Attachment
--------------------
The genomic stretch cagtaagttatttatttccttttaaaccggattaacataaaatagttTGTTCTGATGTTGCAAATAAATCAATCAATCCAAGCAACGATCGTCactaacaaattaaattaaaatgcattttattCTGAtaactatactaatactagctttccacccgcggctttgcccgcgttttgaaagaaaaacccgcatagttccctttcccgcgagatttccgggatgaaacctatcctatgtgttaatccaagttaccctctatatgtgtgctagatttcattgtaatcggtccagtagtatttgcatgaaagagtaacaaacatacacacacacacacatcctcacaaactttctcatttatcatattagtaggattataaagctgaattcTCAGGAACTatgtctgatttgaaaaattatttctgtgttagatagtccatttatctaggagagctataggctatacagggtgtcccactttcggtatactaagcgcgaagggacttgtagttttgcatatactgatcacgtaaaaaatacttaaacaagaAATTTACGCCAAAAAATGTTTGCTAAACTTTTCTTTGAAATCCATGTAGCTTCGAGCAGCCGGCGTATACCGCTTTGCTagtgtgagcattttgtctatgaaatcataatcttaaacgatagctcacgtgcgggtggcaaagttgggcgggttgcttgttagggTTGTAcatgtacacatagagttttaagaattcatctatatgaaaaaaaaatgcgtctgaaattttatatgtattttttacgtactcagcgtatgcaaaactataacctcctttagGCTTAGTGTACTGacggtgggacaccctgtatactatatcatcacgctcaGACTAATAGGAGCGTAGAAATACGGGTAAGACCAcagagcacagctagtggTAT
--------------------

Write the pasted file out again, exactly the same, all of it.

The genomic stretch cagtaagttatttatttccttttaaaccggattaacataaaatagttTGTTCTGATGTTGCAAATAAATCAATCAATCCAAGCAACGATCGTCactaacaaattaaattaaaatgcattttattCTGAtaactatactaatactagctttccacccgcggctttgcccgcgttttgaaagaaaaacccgcatagttccctttcccgcgagatttccgggatgaaacctatcctatgtgttaatccaagttaccctctatatgtgtgctagatttcattgtaatcggtccagtagtatttgcatgaaagagtaacaaacatacacacacacacacatcctcacaaactttctcatttatcatattagtaggattataaagctgaattcTCAGGAACTatgtctgatttgaaaaattatttctgtgttagatagtccatttatctaggagagctataggctatacagggtgtcccactttcggtatactaagcgcgaagggacttgtagttttgcatatactgatcacgtaaaaaatacttaaacaagaAATTTACGCCAAAAAATGTTTGCTAAACTTTTCTTTGAAATCCATGTAGCTTCGAGCAGCCGGCGTATACCGCTTTGCTagtgtgagcattttgtctatgaaatcataatcttaaacgatagctcacgtgcgggtggcaaagttgggcgggttgcttgttagggTTGTAcatgtacacatagagttttaagaattcatctatatgaaaaaaaaatgcgtctgaaattttatatgtattttttacgtactcagcgtatgcaaaactataacctcctttagGCTTAGTGTACTGacggtgggacaccctgtatactatatcatcacgctcaGACTAATAGGAGCGTAGAAATACGGGTAAGACCAcagagcacagctagtggTAT